With the tax-year crossover a little under four weeks away, it's that time of year when many consumers start to pay closer attention to the interest rates on offer in the individual savings account (Isa) market.
Usually the window from early March through to the end of May is where the bank and building society marketing teams go into overdrive as they fight tooth and nail to cement a prized position in the best-buy tables.
However this year is very different, with Isa rates suffering a similar decline to those seen in the wider savings market due to the impact of the Government offering cheap money to providers via its Funding for Lending scheme.
Because the demand for savings balances has diminished, the usual fight to offer the top rates hasn't really materialised, although some better deals have come to light in the last few days.
Savers keen to get the best return on their tax-free cash will be heartened by the new cash Isas launched by Santander and Halifax this week.
The latest deals from Santander include an instant-access Isa paying 2.5 per cent and a two-year fixed rate at 2.8 per cent, both of which offer the flexibility and convenience of allowing customers to transfer in tax-free balances accumulated in previous years.
Similar to the two-year fixed-rate offer last year, Santander will pay an additional 0.1 per cent if Rory McIlroy wins a golfing major in the next two years. For existing or new customers with a Santander 123 credit card or current account, the two-year fix is offered at an enhanced rate of 3 per cent plus the 0.1 per cent McIlroy incentive.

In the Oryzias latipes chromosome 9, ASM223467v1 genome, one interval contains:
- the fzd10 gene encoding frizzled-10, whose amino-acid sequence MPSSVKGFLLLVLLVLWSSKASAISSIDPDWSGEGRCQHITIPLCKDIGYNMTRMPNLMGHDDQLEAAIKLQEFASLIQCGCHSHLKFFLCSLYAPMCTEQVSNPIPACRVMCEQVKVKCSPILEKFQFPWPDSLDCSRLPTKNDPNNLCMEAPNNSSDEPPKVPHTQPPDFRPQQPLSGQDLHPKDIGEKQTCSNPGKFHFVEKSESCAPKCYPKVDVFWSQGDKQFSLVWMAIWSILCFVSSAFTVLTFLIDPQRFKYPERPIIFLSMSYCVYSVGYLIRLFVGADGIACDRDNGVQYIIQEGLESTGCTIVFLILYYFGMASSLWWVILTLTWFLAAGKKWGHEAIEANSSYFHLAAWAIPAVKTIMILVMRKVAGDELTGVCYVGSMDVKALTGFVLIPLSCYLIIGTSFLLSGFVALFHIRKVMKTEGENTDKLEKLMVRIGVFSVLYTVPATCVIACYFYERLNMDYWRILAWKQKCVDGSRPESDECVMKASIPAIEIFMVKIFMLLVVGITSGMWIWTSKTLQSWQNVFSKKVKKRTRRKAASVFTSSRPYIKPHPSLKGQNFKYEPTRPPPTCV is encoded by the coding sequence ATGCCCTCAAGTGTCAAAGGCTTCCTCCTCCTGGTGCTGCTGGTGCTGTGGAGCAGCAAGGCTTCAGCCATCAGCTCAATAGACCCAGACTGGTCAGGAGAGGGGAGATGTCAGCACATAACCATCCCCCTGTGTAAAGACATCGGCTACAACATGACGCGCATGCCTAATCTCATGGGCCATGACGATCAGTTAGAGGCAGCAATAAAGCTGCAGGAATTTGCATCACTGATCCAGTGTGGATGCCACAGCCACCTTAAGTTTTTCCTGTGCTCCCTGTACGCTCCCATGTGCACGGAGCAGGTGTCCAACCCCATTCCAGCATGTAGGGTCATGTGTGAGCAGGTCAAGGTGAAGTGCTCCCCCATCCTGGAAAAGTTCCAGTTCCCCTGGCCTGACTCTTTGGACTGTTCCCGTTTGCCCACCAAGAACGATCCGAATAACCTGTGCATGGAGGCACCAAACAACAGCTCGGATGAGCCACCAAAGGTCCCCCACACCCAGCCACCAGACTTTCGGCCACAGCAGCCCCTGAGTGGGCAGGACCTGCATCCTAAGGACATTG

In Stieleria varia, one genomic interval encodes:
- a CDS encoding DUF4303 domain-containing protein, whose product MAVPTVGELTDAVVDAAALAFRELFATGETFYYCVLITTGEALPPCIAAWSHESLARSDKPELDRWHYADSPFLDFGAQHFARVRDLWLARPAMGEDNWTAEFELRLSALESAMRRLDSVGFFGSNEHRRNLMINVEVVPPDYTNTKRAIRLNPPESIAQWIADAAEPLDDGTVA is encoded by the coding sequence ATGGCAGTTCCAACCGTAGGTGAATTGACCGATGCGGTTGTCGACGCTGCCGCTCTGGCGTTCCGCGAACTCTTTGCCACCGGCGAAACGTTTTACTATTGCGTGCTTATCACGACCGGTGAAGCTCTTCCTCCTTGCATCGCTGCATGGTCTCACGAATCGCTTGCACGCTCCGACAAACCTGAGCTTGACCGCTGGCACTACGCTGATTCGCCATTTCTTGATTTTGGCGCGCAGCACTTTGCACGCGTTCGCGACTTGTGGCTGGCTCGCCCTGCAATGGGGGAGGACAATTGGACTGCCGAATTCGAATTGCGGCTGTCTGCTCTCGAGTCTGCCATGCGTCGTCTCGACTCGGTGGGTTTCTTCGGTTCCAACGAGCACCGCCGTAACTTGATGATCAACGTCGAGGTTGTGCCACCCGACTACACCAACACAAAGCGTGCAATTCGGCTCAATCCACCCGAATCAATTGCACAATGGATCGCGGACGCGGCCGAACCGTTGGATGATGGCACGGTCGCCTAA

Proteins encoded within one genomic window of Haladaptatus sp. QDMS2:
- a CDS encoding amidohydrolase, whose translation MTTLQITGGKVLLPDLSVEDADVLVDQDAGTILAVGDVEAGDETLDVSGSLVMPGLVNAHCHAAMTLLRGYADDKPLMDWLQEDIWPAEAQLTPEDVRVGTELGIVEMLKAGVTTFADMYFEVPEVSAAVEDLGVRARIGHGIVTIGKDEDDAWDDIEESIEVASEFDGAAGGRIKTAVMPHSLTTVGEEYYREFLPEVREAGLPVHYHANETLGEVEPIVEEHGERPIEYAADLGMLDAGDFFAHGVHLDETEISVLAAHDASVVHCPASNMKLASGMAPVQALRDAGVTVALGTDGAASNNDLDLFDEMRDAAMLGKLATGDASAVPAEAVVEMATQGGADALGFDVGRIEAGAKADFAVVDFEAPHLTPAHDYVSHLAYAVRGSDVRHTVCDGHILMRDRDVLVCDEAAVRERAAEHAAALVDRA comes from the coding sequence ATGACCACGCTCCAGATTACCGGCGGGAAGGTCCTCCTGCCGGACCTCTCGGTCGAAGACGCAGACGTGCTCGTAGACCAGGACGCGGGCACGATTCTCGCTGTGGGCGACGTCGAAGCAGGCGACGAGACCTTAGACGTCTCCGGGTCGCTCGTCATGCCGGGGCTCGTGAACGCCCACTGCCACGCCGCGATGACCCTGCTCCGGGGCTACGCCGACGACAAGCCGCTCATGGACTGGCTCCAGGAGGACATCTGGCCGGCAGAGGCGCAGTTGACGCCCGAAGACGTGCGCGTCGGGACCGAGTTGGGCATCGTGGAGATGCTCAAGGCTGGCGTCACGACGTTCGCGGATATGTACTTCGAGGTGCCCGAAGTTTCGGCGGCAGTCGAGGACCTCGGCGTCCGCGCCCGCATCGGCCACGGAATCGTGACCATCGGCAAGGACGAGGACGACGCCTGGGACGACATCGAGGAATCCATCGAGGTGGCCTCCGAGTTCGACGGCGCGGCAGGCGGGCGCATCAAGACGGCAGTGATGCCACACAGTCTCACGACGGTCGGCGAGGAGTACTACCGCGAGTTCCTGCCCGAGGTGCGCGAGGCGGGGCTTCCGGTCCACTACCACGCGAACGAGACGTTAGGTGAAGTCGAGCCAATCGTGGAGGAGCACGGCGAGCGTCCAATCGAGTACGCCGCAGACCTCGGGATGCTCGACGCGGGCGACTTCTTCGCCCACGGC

If you're looking for a higher return then it will mean locking your cash up for a longer term, with the latest Isas from Halifax leading the way at 3 per cent for three years and 3.1 per cent for five years.
Despite the appearance of these better deals this week, rates still look poor in comparison with what was on the table 12 months ago, when it was possible to earn 3.3 per cent on an instant-access Isa, 3.7 per cent for a two-year fix and as high as 4.4 per cent if you were prepared to tie your funds up for five years.
Even though the lower returns have diminished, making full use of your annual, tax-free Isa allowance is still a smart move to make as it protects your funds from the taxman, not just for this year, but for years to come too.
Technology can keep you clear of unwanted bank charges
Anyone who has accidentally slipped into the red on their current account or exceeded their agreed overdraft limit will never forget the £20 or £30 rap on the knuckles from their bank for the oversight.
If you're constantly on the move and don't have the chance to check your account as often as you'd like, most banks offer a text alert service, where a message is sent to your phone showing a weekly mini-statement or when a large debit or credit appears on your account.
Lloyds TSB and Barclays are just a couple of the providers now offering this service for free as part of their mobile-banking applications, and you can also set up free text alerts for high balances, low balances and when you are getting close to your limit.
If you have a smartphone, you'll find that all the main banks offer a mobile banking option for your iPhone or BlackBerry. As long as you are already registered for online banking on your PC, you can opt for banking on your phone too. You can see the last few transactions on your account and make payments and transfers.
With your bank account at your fingertips, you can take a look at your balance or a make a transfer during some of your daily "dead" time – maybe on the train journey to or from work.
If you want to delve deeper and understand more about where your money is being spent, the Money Manager Service from Lloyds TSB enables you to do this. You can also see at a glance what payments are due to be made over the coming days or weeks – something that could help you stay out of the red.
Even if you only use those services on the odd occasion, it's worth signing up for, as it could help you avoid being clobbered with unwelcome bank charges.
Andrew Hagger is an independent personal finance analyst from moneycomms.co.ukReuse content